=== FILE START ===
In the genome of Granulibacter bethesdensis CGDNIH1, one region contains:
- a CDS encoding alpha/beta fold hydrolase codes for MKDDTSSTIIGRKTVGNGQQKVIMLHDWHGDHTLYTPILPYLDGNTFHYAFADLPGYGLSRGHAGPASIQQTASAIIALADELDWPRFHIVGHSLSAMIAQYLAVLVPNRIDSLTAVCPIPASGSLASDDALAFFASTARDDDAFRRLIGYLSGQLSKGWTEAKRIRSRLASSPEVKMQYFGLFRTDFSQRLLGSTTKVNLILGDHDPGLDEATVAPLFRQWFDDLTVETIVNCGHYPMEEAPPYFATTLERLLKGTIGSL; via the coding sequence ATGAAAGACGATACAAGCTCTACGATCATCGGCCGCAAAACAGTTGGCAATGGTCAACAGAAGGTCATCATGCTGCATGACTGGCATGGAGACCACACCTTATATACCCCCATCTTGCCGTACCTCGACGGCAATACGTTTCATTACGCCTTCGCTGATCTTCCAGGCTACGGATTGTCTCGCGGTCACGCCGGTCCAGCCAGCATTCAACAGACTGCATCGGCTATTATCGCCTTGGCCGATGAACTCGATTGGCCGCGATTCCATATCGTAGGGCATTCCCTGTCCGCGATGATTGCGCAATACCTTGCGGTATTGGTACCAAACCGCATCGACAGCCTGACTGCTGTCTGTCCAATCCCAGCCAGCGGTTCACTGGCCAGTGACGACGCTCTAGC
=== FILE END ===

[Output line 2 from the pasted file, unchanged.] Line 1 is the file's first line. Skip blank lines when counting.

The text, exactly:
- a CDS encoding alpha/beta fold hydrolase codes for MKDDTSSTIIGRKTVGNGQQKVIMLHDWHGDHTLYTPILPYLDGNTFHYAFADLPGYGLSRGHAGPASIQQTASAIIALADELDWPRFHIVGHSLSAMIAQYLAVLVPNRIDSLTAVCPIPASGSLASDDALAFFASTARDDDAFRRLIGYLSGQLSKGWTEAKRIRSRLASSPEVKMQYFGLFRTDFSQRLLGSTTKVNLILGDHDPGLDEATVAPLFRQWFDDLTVETIVNCGHYPMEEAPPYFATTLERLLKGTIGSL; via the coding sequence ATGAAAGACGATACAAGCTCTACGATCATCGGCCGCAAAACAGTTGGCAATGGTCAACAGAAGGTCATCATGCTGCATGACTGGCATGGAGACCACACCTTATATACCCCCATCTTGCCGTACCTCGACGGCAATACGTTTCATTACGCCTTCGCTGATCTTCCAGGCTACGGATTGTCTCGCGGTCACGCCGGTCCAGCCAGCATTCAACAGACTGCATCGGCTATTATCGCCTTGGCCGATGAACTCGATTGGCCGCGATTCCATATCGTAGGGCATTCCCTGTCCGCGATGATTGCGCAATACCTTGCGGTATTGGTACCAAACCGCATCGACAGCCTGACTGCTGTCTGTCCAATCCCAGCCAGCGGTTCACTGGCCAGTGACGACGCTCTAGC